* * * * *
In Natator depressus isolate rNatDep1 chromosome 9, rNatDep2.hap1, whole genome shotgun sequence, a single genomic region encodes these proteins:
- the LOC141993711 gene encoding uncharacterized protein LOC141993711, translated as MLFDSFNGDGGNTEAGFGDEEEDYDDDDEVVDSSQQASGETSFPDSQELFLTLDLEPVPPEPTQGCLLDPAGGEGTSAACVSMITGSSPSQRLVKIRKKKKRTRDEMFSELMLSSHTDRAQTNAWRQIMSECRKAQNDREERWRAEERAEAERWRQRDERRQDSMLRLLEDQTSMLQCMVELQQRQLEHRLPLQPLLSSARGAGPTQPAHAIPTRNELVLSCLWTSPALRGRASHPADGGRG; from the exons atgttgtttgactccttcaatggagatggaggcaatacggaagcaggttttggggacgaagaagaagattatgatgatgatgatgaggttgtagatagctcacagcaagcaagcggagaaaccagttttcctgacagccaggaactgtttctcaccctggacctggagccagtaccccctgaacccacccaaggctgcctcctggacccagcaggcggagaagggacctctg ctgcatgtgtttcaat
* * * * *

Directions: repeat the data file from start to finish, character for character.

In Natator depressus isolate rNatDep1 chromosome 9, rNatDep2.hap1, whole genome shotgun sequence, a single genomic region encodes these proteins:
- the LOC141993711 gene encoding uncharacterized protein LOC141993711, translated as MLFDSFNGDGGNTEAGFGDEEEDYDDDDEVVDSSQQASGETSFPDSQELFLTLDLEPVPPEPTQGCLLDPAGGEGTSAACVSMITGSSPSQRLVKIRKKKKRTRDEMFSELMLSSHTDRAQTNAWRQIMSECRKAQNDREERWRAEERAEAERWRQRDERRQDSMLRLLEDQTSMLQCMVELQQRQLEHRLPLQPLLSSARGAGPTQPAHAIPTRNELVLSCLWTSPALRGRASHPADGGRG; from the exons atgttgtttgactccttcaatggagatggaggcaatacggaagcaggttttggggacgaagaagaagattatgatgatgatgatgaggttgtagatagctcacagcaagcaagcggagaaaccagttttcctgacagccaggaactgtttctcaccctggacctggagccagtaccccctgaacccacccaaggctgcctcctggacccagcaggcggagaagggacctctg ctgcatgtgtttcaat